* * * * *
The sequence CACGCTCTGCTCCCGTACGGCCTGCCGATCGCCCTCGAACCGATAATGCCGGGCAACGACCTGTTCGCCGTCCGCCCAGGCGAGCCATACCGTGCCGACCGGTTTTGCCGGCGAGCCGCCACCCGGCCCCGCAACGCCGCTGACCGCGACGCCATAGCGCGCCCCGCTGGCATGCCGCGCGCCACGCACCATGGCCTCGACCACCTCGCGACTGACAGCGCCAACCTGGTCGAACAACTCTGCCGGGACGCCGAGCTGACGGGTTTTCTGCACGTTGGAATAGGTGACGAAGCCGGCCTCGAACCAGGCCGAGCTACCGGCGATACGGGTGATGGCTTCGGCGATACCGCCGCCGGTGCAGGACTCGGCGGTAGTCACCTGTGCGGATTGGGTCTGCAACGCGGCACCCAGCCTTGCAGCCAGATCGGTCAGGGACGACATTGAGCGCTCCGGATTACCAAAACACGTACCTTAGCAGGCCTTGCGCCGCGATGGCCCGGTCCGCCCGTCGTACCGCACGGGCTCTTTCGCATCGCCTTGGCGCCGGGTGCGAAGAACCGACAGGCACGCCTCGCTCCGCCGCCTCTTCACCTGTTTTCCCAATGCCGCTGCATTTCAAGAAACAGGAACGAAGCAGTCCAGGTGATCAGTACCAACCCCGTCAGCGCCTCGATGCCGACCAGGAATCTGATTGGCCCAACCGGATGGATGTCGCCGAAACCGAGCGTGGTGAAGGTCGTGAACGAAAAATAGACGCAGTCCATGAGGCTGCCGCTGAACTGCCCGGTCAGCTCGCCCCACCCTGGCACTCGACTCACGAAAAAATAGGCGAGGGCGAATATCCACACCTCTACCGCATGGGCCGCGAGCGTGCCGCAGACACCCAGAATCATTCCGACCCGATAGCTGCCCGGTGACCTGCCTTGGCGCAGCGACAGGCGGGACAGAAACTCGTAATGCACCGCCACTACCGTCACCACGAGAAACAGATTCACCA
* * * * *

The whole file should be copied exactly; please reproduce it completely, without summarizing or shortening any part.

The sequence CACGCTCTGCTCCCGTACGGCCTGCCGATCGCCCTCGAACCGATAATGCCGGGCAACGACCTGTTCGCCGTCCGCCCAGGCGAGCCATACCGTGCCGACCGGTTTTGCCGGCGAGCCGCCACCCGGCCCCGCAACGCCGCTGACCGCGACGCCATAGCGCGCCCCGCTGGCATGCCGCGCGCCACGCACCATGGCCTCGACCACCTCGCGACTGACAGCGCCAACCTGGTCGAACAACTCTGCCGGGACGCCGAGCTGACGGGTTTTCTGCACGTTGGAATAGGTGACGAAGCCGGCCTCGAACCAGGCCGAGCTACCGGCGATACGGGTGATGGCTTCGGCGATACCGCCGCCGGTGCAGGACTCGGCGGTAGTCACCTGTGCGGATTGGGTCTGCAACGCGGCACCCAGCCTTGCAGCCAGATCGGTCAGGGACGACATTGAGCGCTCCGGATTACCAAAACACGTACCTTAGCAGGCCTTGCGCCGCGATGGCCCGGTCCGCCCGTCGTACCGCACGGGCTCTTTCGCATCGCCTTGGCGCCGGGTGCGAAGAACCGACAGGCACGCCTCGCTCCGCCGCCTCTTCACCTGTTTTCCCAATGCCGCTGCATTTCAAGAAACAGGAACGAAGCAGTCCAGGTGATCAGTACCAACCCCGTCAGCGCCTCGATGCCGACCAGGAATCTGATTGGCCCAACCGGATGGATGTCGCCGAAACCGAGCGTGGTGAAGGTCGTGAACGAAAAATAGACGCAGTCCATGAGGCTGCCGCTGAACTGCCCGGTCAGCTCGCCCCACCCTGGCACTCGACTCACGAAAAAATAGGCGAGGGCGAATATCCACACCTCTACCGCATGGGCCGCGAGCGTGCCGCAGACACCCAGAATCATTCCGACCCGATAGCTGCCCGGTGACCTGCCTTGGCGCAGCGACAGGCGGGACAGAAACTCGTAATGCACCGCCACTACCGTCACCACGAGAAACAGATTCACCA